The proposed grating coupler structure to achieve duplexing operation of two widely spaced wavelength bands is presented in figure 1. It consists of a one-dimensional grating structure defined on a silicon-on-insulator waveguide platform, while the fiber is tilted by an angle θ with respect to the vertical axis. While in standard fiber-to-waveguide grating couplers only one access waveguide is used, in this duplexer structure both access waveguides are used to expand the wavelength range over which light can be efficiently coupled between the photonic integrated circuit and a single mode optical fiber. At the same time duplexing operation for wavelength band λ1 and λ2 is achieved as shown in figure 1. The grating is constructed by locally defining an additional silicon overlay (either by epitaxial growth of silicon or by chemical vapor deposition of poly-crystalline silicon) after which the grating is defined by etching a one-dimensional array of slits in the layer stack. As was shown in , this device geometry allows an important increase in fiber coupling efficiency compared to the case of directly etching a grating structure in the silicon waveguide core layer. Although these devices can be designed to allow duplexing operation for a wide variety of wavelength band combinations, in this paper, the particularly important application of duplexing a 1310nm wavelength channel and a 1490nm wavelength channel, for use in fiber-to-the-home transceivers, will be discussed. Several parameters of the proposed grating structure need to be optimized to achieve optimal duplexing operation for these envisioned wavelength bands, including the silicon overlay thickness, the grating etch depth, the grating period and grating duty cycle, the number of grating periods, the tilt angle of the optical fiber and its optimal position with respect to the grating. A 220nm thick silicon waveguide core on top of a 2µm buried oxide layer is assumed. In this analysis, only TE-polarized light will be considered. Although the proposed one-dimensional grating duplexer is very polarization dependent, a two-dimensional grating duplexer structure  can be used to achieve polarization independent operation as will be shown in section 3. The grating etch depth is fixed in this paper to 220nm, in order for the grating definition to be compatible with the etching of the SOI waveguide structures (etched completely through the 220nm silicon waveguide core), thereby reducing the amount of processing steps required for the definition of the ultra-compact duplexer structure. For the simulations, a two-dimensional vectorial eigenmode expansion tool with perfectly matched layer absorbing boundary conditions was used .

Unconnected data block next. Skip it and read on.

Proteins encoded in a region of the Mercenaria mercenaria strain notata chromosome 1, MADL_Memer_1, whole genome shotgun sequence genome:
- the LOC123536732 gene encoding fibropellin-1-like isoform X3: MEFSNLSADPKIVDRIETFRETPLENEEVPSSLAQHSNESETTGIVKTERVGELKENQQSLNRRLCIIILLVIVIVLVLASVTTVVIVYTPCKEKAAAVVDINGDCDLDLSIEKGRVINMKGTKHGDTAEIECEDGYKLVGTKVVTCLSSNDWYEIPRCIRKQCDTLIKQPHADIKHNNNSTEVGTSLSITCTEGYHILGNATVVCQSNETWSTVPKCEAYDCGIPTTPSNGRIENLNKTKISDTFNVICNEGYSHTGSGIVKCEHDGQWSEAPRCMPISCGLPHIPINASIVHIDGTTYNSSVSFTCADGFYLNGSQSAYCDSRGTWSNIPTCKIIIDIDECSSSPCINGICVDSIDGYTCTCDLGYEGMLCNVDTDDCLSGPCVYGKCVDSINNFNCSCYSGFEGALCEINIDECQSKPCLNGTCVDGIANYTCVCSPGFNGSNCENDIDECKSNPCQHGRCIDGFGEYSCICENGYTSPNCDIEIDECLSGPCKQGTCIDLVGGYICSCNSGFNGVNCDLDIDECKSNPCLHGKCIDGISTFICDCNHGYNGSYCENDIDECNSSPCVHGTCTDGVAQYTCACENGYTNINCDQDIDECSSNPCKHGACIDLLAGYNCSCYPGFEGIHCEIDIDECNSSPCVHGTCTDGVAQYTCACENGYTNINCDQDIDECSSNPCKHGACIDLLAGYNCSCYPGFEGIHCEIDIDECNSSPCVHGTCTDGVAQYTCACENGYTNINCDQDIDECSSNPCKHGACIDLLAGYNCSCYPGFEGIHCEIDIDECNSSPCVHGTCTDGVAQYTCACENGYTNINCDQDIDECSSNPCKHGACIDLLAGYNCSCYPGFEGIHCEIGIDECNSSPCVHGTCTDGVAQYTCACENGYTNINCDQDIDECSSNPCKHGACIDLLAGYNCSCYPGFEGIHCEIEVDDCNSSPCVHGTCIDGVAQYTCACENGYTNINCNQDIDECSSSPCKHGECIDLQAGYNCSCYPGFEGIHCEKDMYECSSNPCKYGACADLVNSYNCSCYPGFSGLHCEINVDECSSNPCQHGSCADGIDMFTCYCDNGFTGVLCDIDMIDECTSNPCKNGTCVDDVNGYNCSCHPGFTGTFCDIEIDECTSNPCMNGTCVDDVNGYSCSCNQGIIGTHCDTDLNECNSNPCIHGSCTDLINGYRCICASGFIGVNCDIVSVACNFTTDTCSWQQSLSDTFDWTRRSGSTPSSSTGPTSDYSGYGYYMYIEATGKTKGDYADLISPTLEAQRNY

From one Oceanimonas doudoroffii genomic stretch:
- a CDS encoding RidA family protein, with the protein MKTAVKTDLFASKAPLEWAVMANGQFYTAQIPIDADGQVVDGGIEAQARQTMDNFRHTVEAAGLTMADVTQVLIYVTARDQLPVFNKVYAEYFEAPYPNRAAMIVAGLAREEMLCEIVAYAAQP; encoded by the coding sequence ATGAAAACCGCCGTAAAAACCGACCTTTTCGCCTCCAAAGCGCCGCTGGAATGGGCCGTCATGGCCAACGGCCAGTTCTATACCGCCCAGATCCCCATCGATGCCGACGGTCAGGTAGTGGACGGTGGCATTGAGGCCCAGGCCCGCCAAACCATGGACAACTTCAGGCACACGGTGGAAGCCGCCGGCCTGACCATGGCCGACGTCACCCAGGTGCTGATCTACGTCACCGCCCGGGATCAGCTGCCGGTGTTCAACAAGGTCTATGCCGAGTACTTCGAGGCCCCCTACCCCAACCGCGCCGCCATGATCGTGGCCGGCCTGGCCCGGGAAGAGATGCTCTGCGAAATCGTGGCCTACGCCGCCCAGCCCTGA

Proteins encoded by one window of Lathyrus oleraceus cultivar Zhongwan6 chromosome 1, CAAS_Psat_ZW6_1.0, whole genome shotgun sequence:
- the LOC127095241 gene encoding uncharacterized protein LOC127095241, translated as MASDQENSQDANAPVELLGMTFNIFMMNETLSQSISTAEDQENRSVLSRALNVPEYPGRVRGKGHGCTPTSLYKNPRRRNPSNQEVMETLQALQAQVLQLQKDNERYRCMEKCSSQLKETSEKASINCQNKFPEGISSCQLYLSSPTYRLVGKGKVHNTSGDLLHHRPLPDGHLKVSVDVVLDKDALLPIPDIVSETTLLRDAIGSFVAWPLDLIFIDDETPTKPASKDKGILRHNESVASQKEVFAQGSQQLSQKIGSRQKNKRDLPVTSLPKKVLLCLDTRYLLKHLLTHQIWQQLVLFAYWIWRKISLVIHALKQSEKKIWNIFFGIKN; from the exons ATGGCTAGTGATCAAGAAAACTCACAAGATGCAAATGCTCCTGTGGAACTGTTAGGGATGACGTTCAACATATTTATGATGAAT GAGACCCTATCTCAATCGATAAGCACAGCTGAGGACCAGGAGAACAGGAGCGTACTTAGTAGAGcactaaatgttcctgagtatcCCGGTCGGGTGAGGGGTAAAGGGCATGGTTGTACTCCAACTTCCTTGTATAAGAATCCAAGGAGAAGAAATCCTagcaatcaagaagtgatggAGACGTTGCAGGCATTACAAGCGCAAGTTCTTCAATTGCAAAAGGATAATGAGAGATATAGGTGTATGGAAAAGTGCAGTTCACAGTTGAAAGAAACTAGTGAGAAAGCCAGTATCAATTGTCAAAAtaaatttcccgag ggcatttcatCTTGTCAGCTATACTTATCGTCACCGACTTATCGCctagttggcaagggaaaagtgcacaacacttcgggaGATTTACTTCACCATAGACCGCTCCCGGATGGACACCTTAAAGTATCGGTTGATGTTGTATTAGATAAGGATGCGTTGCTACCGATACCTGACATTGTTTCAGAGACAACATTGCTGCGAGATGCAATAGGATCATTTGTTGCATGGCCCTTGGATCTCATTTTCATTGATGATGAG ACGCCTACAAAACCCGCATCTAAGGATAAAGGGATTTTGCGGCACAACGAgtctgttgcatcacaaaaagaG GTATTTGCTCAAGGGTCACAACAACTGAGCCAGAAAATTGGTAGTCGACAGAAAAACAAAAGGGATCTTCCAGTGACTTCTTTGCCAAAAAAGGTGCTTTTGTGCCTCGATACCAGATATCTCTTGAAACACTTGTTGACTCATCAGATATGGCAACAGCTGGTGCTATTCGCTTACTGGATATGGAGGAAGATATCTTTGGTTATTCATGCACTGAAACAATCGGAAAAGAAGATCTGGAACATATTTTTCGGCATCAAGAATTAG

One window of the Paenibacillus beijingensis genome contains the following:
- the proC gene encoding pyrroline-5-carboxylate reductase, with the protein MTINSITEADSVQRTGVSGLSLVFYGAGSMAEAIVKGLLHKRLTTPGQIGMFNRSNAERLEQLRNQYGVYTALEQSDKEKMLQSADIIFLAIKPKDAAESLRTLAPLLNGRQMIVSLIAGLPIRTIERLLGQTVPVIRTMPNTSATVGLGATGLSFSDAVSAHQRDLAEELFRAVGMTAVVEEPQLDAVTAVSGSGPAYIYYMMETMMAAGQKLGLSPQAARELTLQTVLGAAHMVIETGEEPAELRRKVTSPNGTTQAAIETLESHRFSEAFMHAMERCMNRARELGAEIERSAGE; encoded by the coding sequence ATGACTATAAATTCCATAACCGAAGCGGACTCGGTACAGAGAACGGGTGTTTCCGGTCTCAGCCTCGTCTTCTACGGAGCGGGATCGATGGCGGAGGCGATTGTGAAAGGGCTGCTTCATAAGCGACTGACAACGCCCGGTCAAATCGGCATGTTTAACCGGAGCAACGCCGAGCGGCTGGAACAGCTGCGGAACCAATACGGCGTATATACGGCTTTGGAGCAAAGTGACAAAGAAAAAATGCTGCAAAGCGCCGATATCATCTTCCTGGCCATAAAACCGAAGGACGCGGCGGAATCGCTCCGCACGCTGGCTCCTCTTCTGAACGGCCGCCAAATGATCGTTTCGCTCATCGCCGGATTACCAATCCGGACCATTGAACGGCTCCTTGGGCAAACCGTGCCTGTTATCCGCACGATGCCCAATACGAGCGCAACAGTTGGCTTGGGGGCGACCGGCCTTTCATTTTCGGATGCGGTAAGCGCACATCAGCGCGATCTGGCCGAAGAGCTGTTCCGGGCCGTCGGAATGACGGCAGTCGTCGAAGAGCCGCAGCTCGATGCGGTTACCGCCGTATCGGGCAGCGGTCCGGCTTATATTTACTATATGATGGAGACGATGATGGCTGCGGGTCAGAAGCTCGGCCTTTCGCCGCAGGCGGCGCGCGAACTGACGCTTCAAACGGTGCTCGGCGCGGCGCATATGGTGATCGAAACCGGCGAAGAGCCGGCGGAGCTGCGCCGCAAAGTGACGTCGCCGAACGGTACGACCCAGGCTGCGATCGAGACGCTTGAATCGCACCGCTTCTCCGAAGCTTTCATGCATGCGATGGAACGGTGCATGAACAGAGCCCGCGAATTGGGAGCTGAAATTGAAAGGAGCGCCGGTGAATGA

The dispersion of the material refractive index was taken into account. The silicon overlay thickness and the grating duty cycle were optimized in order to maximize the average grating directionality (being the fraction of optical power diffracted upwards by the grating to the total diffracted power when excited from the SOI waveguide) for the 1310nm wavelength channel and the 1490nm wavelength channel. This led to an optimal grating overlay thickness of 140nm and a grating duty cycle (defined as the ratio of the slit width to the grating period) of 60 percent. The average grating directionality is higher than 80 percent, similar to the results obtained in previous work . The grating period and tilt of the single mode optical fiber was determined by plotting the diffraction angle of light with a wavelength of 1310nm (1490nm) in the air superstrate, when exciting the grating from the left hand side (right hand side). The results are plotted in figure 2a, showing that for a grating period of 520nm, both wavelengths have an identical diffraction angle of 14.3 degrees. By placing the fiber under this angle with respect to the vertical axis and applying this grating period, duplexing operation is achieved. The wavevector diagram for this configuration is plotted in figure 2b, illustrating the duplexer behavior (K is the reciprocal lattice vector of the grating, βSOI,i the propagation constant of the guided mode at wavelength λi).